Residual deep sedation during anesthesia recovery may predict postoperative complications. We examined the incidence and risk factors for deep sedation after general anesthesia.
We retrospectively reviewed health records of adults who underwent procedures with general anesthesia and were admitted to the postanesthesia care unit from May 2018 to December 2020. Patients were dichotomized by Richmond Agitation-Sedation Scale (RASS) score: ≤−4 (deeply sedated/unarousable) or ≥−3 (not deeply sedated). Anesthesia risk factors for deep sedation were assessed with multivariable logistic regression.
Of the 56,275 patients included, 2003 had a RASS ≤−4 (35.6 [95% CI, 34.1–37.2] cases per 1000 anesthetics administered). On adjusted analyses, the likelihood of a RASS ≤−4 increased when more soluble halogenated anesthetics were used. Compared with desflurane without propofol, the odds ratio (OR [95% CI]) for a RASS ≤−4 was higher with sevoflurane (1.85 [1.45–2.37]) and isoflurane (4.21 [3.29–5.38]) without propofol. Compared with desflurane without propofol, the odds of a RASS ≤−4 further increased with use of desflurane-propofol (2.61 [1.99–3.42]), sevoflurane-propofol (4.20 [3.28–5.39]), isoflurane-propofol (6.39 [4.90–8.34]), and total intravenous anesthesia (2.98 [2.22–3.98]). A RASS ≤−4 was also more likely with the use of dexmedetomidine (2.47 [2.10–2.89]), gabapentinoids (2.17 [1.90–2.48]), and midazolam (1.34 [1.21–1.49]). Deeply sedated patients discharged to general care wards had higher odds of opioid-induced respiratory complications (2.59 [1.32–5.10]) and higher odds of naloxone administration (2.93 [1.42–6.03]).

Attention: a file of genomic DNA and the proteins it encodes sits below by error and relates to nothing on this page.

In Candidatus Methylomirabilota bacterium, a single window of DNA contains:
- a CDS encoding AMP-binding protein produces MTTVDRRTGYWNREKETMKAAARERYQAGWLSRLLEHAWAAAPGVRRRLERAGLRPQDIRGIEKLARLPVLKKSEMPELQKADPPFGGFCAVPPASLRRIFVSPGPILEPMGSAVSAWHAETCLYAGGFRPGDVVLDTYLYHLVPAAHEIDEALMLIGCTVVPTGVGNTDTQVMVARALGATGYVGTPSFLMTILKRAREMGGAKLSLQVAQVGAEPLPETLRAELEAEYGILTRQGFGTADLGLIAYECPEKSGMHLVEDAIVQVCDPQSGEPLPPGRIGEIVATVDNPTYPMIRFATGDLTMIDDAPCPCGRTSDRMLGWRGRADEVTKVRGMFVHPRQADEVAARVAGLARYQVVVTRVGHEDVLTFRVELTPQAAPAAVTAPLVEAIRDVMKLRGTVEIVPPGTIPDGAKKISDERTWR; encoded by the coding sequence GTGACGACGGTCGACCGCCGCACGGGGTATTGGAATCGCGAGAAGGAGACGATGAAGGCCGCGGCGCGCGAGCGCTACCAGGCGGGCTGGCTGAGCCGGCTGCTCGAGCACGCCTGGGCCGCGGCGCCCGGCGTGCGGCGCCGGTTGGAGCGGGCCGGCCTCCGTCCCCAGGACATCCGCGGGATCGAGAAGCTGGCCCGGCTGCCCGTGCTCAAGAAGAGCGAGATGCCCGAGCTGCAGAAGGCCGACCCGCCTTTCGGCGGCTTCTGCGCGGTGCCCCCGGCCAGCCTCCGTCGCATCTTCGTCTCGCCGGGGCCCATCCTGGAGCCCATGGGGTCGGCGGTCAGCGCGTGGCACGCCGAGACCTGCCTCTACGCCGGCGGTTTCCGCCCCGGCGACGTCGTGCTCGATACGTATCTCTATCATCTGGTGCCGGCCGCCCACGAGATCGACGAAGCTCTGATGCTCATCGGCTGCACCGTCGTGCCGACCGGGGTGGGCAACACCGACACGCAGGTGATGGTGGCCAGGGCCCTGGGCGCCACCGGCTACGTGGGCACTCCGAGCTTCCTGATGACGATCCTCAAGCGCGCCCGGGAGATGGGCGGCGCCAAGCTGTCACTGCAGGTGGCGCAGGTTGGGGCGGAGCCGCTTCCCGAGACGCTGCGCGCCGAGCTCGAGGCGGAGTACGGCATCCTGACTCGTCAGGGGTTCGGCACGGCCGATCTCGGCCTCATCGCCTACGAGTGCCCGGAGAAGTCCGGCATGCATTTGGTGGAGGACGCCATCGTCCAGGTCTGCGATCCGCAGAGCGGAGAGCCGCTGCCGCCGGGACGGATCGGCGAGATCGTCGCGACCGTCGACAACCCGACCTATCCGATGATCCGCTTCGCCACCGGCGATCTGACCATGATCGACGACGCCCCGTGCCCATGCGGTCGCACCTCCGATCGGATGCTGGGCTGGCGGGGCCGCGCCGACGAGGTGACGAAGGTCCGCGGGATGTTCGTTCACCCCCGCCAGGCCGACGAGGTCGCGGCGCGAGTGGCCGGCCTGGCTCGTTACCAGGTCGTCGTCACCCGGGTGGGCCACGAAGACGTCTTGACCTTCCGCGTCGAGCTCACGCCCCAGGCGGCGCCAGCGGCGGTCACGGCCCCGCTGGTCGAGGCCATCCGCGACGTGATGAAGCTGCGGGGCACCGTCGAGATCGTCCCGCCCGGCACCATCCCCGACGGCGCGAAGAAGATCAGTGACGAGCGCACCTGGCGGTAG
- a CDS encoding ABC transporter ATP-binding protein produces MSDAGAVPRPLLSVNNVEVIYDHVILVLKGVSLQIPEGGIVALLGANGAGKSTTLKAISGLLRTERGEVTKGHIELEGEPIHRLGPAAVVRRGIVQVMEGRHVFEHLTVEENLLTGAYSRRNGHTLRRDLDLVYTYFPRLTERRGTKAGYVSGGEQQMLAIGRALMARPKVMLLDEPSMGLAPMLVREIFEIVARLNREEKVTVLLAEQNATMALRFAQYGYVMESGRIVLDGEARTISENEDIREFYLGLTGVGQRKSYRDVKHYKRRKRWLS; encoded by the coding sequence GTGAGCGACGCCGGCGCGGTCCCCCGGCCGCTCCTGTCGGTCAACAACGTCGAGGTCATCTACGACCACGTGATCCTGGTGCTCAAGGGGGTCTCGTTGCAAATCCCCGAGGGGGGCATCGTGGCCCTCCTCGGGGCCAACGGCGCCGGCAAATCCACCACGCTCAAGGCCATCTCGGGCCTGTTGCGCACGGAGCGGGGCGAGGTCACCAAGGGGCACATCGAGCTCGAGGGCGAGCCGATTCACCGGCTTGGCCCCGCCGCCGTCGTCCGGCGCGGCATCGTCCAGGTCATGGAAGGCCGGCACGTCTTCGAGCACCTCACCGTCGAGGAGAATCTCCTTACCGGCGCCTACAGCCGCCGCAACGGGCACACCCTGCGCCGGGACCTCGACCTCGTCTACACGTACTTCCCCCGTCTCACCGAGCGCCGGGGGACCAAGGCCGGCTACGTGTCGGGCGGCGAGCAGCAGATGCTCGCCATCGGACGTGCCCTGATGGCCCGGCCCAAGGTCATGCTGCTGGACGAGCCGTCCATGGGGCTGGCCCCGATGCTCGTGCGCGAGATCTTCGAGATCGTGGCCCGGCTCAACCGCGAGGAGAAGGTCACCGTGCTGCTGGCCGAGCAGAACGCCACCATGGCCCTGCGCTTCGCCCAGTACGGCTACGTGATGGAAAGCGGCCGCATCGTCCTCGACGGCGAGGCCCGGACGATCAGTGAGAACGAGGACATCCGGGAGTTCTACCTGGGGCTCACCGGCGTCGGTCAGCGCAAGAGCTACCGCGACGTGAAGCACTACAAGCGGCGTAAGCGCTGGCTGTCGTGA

Likelihood of deep sedation after recovery increased with intraoperative use of halogenated agents with higher solubility and increased further when propofol was concomitantly used. Patients who experience deep sedation during anesthesia recovery have an increased risk of opioid-induced respiratory complications on general care wards. These findings may be useful for tailoring anesthetic management to reduce postoperative oversedation.